TECH TIP: UIM (Nimsoft) hub configuration - timeout, retry and other settings (explained) - UPDATED

Document created by danst04 Employee on Apr 4, 2019Last modified by danst04 Employee on Apr 4, 2019
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Updated 4/4/2019

 

Introduction

This document discusses the UIM (Nimsoft) hub timeouts, retry and other settings. These settings are described and explained in detail for the sake of adjusting hub behavior, performance and reliability as well as some advice on under what circumstances you may want to adjust them.

 

Background
UIM customers need to understand the timeout settings, defaults, general recommendations, and details regarding hub timeout and retry and other raw configuration parameters/settings so they can make appropriate modifications based on hub/hub-to-hub behavior.

 

Environment
- UIM v8.5.1 or higher
- hub v7.93 or higher
- robot v7.93 or higher

 

Instructions

 

hub timeouts
hub timeouts collectively control the hub's behavior when it encounters slow responses from queues and other hubs. Specifically the postroute_* timeouts have to do with queues.

 

postroute_interval
Controls how frequently the hub checks queue subscriptions. The default = 30.

 

postroute_reply_timeout
This value is also in seconds, and determines how long the hub will wait for a reply from any queue/subscriber after sending messages. The default = 180.
It controls how long the hub waits (in seconds) for a reply from the remote hub after sending a bulk of messages on a queue before deciding that it didn't go through and then re-sends the bulk.

 

postroute_passive_timeout
This value is also in seconds, and decides how long the hub will let the queue be 'passive,' before disconnecting it. The default = 60.
This setting controls how long the hub will allow a queue to have no data/traffic flowing across it before it decides that the queue needs to be reset. Note: this should always be set higher than postroute_interval to avoid false resets!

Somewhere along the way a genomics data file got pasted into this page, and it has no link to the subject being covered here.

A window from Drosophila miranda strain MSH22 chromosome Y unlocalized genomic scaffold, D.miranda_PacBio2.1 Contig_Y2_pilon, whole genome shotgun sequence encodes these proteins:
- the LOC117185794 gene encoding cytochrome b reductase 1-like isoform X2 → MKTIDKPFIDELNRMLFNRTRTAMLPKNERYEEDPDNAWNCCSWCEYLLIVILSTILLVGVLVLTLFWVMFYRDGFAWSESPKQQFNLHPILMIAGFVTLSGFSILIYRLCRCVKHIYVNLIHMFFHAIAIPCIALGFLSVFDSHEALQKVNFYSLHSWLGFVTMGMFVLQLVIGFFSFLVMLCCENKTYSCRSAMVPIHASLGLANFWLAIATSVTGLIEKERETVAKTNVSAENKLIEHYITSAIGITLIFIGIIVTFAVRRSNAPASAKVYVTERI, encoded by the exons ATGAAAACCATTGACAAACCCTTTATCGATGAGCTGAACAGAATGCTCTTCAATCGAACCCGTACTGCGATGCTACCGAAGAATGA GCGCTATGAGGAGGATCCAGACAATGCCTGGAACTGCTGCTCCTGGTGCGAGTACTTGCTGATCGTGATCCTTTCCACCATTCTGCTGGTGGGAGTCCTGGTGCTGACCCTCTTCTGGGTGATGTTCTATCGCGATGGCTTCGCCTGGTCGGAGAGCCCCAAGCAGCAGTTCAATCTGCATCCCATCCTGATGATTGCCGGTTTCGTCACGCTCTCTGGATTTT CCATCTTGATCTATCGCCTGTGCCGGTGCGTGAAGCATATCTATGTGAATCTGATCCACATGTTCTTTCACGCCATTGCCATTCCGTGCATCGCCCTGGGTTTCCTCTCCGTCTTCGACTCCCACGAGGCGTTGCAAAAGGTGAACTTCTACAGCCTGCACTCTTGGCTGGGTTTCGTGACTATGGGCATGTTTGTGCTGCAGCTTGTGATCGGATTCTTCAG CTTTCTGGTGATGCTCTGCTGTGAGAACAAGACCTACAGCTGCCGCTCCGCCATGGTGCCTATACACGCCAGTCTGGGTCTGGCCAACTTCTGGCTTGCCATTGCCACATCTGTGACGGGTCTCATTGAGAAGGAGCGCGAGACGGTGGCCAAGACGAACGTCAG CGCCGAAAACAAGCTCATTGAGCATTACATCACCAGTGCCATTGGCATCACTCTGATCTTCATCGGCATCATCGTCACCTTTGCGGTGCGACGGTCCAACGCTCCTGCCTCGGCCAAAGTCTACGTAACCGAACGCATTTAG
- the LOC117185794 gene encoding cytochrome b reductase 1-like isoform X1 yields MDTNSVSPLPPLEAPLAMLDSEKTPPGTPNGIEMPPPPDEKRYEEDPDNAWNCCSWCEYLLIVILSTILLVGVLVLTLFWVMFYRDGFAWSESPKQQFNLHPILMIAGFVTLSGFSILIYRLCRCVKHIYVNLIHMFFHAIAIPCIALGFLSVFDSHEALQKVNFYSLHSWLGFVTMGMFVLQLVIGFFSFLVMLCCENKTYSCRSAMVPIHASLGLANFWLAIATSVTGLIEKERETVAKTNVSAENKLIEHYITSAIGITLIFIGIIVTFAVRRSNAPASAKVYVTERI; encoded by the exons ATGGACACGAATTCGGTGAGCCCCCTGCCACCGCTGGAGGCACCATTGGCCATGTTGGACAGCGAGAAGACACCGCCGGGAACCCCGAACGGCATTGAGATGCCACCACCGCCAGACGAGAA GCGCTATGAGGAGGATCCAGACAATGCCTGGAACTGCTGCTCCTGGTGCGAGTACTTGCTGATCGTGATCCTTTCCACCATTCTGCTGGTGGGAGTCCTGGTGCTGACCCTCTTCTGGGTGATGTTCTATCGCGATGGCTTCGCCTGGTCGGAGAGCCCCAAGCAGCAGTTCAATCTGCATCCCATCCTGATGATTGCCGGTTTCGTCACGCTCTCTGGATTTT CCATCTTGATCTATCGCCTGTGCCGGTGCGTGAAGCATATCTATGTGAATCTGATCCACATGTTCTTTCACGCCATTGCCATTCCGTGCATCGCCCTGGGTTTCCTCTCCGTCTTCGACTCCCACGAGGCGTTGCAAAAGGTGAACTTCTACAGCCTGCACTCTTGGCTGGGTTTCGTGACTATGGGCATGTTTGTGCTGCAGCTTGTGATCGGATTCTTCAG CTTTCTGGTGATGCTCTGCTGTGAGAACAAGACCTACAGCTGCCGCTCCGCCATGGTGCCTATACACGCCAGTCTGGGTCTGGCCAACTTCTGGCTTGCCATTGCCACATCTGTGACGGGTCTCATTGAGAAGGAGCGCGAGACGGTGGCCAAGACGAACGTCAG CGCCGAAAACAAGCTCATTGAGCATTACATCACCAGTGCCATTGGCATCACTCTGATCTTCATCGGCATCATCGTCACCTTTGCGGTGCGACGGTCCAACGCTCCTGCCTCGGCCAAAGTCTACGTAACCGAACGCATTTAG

hub_request_timeout
The timeout value for hub (hub-to-hub) communication requests. The default = 60.
This setting controls how long the hub waits for other (non-bulk-post) request, e.g. nametoip requests, from another hub before deciding it has timed out

 

tunnel_hang_timeout
This controls how long the hub will allow a tunnel to have no data flowing across it, before it decides that the tunnel needs to be closed and reconnected. The default is 300.
The hub continuously checks if one or more of the active tunnels are hanging. No new connections can be established through tunnels that are hanging. If a tunnel is hanging, the hub attempts to restart the tunnel. If the restart fails, the hub performs a restart after the specified number of seconds. On systems with very low latency and fast response between hubs, it may be beneficial to decrease tunnel_hang_timeout to 120, or even 60.

 

tunnel_hang_retries
tunnel_hang_retries setting is not present in the hub.cfg by default, and when not present, it defaults to 1. This controls how many times a tunnel connection will be reattempted when unresponsive, before the hub simply restarts itself entirely to attempt to self-heal. Setting this higher will allow the hub to internally retry the connection a couple more times before restarting. It controls how many times the hub will try reconnecting a tunnel -- if it fails this number of times, the hub will perform an internal restart to try and get the tunnels operational again

 

reply_timeout
Specifies the reply timeout setting on a per queue basis. This value overrides the global postroute_reply_timeout for the specific queue. You can specify this setting in the <postroute>/<name_of_queue> section of the hub.cfg.

 

max_heartbeat
Indicates how long the tunnel server will wait for client heartbeats. The default is 30 (seconds)
hub -> <tunnel> section
Tunnel control heartbeat allows the hub to self-correct OpenSSL session loss or degradation. (Network latency and load-dependent).

 

The following setting is applied to the Robot <controller> section.

 

reuse_async_session
Resolves an issue where the probe_config_get callback fails every other time. To implement the fix, if not present, add the key reuse_async_session = 1 to the controller section of the robot.cfg. The default is 0, which is off.

 

reuse_async_session causes the controller to reuse TCP sessions instead of making new ones for every request.

In the hub log you may see a message that contains the message string: "read requested but connection being closed." With reuse_async_session = 1 set in the robot.cfg, and protocol_mode = 3, "close" requests from the server end are essentially ignored in favor of keeping the session OPEN until the client indicates that it should be closed.

 

check_spooler_sessions
Mechanism to periodically close spooler sessions that are in a 'half-closed' state. The check_spooler_sessions variable is set to 0 = off by default.